Kosovo is the youngest and one of the poorest countries in Europe. Its prospect for state building and economic development continue to be hampered also by limited international recognition of the independence. Like all other countries of the Western Balkans, Kosovo was given a pledge of integrating into the EU and joined others in the gradual pre-accession process. This is why five EU non-recognitions – by Cyprus, Greece, Romania, Slovakia and Spain (further referred to as EU5) – carry heavier weight than most others.
For many years, disagreement over Kosovo was one of the most flagrant examples of how difficult it is to operate a common EU foreign policy. Does signing of a Stabilisation and Association Agreement (SAA) with representatives of the Kosovo government on 27 October in Strasbourg signal an important shift in the respective positions of the EU non-recognizers, or merely illustrates the fact that the Brussels institutions found a way to go around them?
On Wednesday, 23 September 2015, CEPI in partnership with Kosovo Foundation for Open Society (KFOS) organized a public debate in Bratislava. The Slovak-Kosovar Dialogue presented an opportunity to discuss the current status of Kosovo’s association process with the EU, and to update on Kosovo’s relations with the five EU non-recognizers, including Slovakia.
Although it will be very difficult to match the public hype of her predecessor’s mediation, it is crucial for the new EU High Representative Federica Mogherini to revive the momentum to obtain meaningful progress in the Serbia-Kosovo dialogue. This policy paper1 lays out several specific options for the EU to nudge the sides towards cooperation and true rapprochement.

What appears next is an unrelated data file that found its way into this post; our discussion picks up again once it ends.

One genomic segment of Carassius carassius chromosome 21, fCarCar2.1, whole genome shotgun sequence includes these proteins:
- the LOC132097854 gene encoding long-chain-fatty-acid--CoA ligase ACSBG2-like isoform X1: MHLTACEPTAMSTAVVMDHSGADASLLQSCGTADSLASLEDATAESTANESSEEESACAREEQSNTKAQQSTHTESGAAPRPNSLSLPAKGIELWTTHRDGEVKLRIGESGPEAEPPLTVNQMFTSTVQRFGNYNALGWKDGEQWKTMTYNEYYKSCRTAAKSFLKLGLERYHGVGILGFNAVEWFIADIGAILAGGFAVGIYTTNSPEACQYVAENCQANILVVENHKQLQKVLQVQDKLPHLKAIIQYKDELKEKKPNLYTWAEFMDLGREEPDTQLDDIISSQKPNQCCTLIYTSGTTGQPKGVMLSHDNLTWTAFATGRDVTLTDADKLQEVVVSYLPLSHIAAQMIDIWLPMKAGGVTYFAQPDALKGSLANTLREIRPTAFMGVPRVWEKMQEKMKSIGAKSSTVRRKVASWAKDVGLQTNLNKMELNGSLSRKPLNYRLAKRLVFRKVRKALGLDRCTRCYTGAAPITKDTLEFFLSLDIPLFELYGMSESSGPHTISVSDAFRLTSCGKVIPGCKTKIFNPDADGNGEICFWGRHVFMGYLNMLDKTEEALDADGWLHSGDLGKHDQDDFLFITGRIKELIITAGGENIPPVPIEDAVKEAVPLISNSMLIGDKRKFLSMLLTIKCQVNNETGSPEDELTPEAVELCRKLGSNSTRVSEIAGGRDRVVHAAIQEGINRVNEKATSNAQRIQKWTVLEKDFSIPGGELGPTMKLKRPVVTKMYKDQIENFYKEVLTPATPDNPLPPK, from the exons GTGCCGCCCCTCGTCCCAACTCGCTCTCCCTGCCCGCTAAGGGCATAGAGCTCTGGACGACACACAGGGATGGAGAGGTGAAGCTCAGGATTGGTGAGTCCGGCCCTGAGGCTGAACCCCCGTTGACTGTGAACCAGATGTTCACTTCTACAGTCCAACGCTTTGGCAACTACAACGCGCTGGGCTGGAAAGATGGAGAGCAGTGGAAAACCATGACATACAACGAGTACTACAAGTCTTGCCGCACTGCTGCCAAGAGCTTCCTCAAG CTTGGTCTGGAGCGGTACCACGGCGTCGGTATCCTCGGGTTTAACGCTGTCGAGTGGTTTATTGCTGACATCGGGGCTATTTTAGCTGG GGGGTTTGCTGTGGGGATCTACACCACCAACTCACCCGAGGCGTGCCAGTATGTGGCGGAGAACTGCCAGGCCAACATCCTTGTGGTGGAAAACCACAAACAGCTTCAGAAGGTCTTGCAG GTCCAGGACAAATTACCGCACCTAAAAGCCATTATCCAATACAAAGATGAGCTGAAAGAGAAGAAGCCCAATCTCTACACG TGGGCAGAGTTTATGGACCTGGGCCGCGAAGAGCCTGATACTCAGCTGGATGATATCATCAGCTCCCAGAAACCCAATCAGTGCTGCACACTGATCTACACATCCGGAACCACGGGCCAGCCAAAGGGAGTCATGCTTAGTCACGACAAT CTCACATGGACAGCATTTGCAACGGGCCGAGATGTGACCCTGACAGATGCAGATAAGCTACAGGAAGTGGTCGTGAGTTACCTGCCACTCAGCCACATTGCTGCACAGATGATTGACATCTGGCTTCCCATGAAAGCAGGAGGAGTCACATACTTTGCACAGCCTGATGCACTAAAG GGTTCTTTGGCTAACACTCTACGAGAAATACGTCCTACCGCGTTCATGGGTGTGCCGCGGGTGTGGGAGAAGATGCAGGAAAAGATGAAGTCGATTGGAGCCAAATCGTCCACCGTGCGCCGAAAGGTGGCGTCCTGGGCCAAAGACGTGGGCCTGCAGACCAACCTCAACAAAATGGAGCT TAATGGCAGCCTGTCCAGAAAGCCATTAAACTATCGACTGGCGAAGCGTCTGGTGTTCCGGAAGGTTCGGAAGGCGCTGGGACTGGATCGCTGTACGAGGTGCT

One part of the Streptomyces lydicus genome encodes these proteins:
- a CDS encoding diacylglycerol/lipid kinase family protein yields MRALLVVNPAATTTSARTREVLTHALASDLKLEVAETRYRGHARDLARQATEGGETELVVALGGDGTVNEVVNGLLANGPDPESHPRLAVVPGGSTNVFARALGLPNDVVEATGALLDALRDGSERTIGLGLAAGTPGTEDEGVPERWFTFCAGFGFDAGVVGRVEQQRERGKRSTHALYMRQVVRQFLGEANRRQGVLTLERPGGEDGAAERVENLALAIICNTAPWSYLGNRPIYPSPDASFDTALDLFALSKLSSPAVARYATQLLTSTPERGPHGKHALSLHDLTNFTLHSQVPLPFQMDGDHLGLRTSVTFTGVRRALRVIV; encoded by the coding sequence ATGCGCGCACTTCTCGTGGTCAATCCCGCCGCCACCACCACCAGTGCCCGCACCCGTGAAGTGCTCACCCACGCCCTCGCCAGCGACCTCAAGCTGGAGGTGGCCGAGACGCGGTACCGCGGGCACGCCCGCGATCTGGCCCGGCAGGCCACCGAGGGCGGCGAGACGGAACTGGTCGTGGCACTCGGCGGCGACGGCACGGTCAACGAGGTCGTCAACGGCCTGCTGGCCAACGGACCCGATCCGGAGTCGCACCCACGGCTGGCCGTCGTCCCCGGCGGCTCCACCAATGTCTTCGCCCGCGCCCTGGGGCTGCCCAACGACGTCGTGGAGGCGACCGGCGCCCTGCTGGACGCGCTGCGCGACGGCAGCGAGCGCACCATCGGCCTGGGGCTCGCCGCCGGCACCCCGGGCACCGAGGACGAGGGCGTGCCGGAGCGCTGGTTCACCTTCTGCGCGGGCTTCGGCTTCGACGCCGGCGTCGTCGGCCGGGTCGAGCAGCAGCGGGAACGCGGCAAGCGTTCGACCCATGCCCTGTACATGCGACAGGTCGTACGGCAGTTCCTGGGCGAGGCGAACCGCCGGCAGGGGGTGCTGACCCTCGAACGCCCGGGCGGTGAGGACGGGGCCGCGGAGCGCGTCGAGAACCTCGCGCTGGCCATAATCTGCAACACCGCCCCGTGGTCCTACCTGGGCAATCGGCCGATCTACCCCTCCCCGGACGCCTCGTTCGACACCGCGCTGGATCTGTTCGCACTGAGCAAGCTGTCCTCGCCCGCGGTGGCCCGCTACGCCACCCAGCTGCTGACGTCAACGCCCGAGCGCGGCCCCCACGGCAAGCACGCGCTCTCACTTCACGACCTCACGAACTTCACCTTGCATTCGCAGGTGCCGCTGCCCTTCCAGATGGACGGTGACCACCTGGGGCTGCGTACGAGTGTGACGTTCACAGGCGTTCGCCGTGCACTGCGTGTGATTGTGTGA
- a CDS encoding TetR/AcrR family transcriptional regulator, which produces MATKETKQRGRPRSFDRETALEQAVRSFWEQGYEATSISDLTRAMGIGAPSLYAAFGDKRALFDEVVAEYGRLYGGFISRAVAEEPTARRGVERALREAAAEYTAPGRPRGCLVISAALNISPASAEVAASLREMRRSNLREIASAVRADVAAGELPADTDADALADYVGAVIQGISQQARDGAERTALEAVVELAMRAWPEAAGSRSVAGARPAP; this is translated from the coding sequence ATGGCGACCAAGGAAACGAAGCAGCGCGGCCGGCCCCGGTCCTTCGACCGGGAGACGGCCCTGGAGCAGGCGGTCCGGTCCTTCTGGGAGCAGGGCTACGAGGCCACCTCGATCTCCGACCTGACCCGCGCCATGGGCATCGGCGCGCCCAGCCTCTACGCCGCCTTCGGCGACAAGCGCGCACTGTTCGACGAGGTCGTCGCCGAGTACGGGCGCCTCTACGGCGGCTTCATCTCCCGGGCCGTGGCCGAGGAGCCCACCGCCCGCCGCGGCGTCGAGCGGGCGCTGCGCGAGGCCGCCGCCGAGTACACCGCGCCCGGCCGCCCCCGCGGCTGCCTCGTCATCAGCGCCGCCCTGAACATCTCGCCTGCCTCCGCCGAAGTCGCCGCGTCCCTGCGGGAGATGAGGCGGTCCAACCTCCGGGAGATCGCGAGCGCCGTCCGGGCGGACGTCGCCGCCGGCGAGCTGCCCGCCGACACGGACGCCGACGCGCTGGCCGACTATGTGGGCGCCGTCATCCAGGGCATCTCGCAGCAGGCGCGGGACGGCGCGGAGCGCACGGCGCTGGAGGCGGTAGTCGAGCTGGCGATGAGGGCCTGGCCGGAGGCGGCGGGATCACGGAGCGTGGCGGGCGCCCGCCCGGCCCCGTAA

The Balkans in Europe Policy Advisory Group, a co-operation project with the aim to promote European integration of the Western Balkans and the consolidation of democratic, open countries in the region, which has among its members CEPI executive director Milan Nič, released a policy paper on 16th May elaborating 4 scenarios of how the EU integration can play out for the Western Balkan countries.
As the first anniversary of the Brussels Agreement comes around in April, northern Kosovo has yet to reach a new balance. It remains in transitory limbo, subject to pulling-and-tugging that has both security and political implications. This paper analyses the bleak outlook for implementing the agreement during 2014, with looming elections in Serbia, Kosovo and the EU.
NATO has been the key provider of security in Kosovo, since it entered the war in 1999. Fifteen years later, its presence in Kosovo is decreasing as the local authorities and the EU assume more responsibility. What is expected to happen in 2014, Central European Policy Institute’s expert, Milan Nič, explains.